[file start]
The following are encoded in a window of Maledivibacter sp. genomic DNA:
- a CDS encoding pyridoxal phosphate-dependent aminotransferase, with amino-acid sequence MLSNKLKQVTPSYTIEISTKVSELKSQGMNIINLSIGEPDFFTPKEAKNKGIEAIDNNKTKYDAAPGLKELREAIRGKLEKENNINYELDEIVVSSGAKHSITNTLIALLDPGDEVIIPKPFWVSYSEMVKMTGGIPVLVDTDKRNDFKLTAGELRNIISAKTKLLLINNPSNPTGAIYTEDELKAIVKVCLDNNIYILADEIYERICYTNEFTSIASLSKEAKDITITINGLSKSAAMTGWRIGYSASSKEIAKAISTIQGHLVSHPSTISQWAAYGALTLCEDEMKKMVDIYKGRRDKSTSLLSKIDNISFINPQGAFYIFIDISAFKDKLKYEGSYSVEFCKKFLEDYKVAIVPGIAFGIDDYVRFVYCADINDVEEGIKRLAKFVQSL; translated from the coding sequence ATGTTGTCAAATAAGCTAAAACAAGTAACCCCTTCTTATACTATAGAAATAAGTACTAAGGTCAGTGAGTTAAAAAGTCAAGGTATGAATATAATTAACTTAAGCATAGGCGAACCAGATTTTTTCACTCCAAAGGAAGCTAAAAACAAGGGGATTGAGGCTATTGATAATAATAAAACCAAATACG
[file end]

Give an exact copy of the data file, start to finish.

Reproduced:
The following are encoded in a window of Maledivibacter sp. genomic DNA:
- a CDS encoding pyridoxal phosphate-dependent aminotransferase, with amino-acid sequence MLSNKLKQVTPSYTIEISTKVSELKSQGMNIINLSIGEPDFFTPKEAKNKGIEAIDNNKTKYDAAPGLKELREAIRGKLEKENNINYELDEIVVSSGAKHSITNTLIALLDPGDEVIIPKPFWVSYSEMVKMTGGIPVLVDTDKRNDFKLTAGELRNIISAKTKLLLINNPSNPTGAIYTEDELKAIVKVCLDNNIYILADEIYERICYTNEFTSIASLSKEAKDITITINGLSKSAAMTGWRIGYSASSKEIAKAISTIQGHLVSHPSTISQWAAYGALTLCEDEMKKMVDIYKGRRDKSTSLLSKIDNISFINPQGAFYIFIDISAFKDKLKYEGSYSVEFCKKFLEDYKVAIVPGIAFGIDDYVRFVYCADINDVEEGIKRLAKFVQSL; translated from the coding sequence ATGTTGTCAAATAAGCTAAAACAAGTAACCCCTTCTTATACTATAGAAATAAGTACTAAGGTCAGTGAGTTAAAAAGTCAAGGTATGAATATAATTAACTTAAGCATAGGCGAACCAGATTTTTTCACTCCAAAGGAAGCTAAAAACAAGGGGATTGAGGCTATTGATAATAATAAAACCAAATACG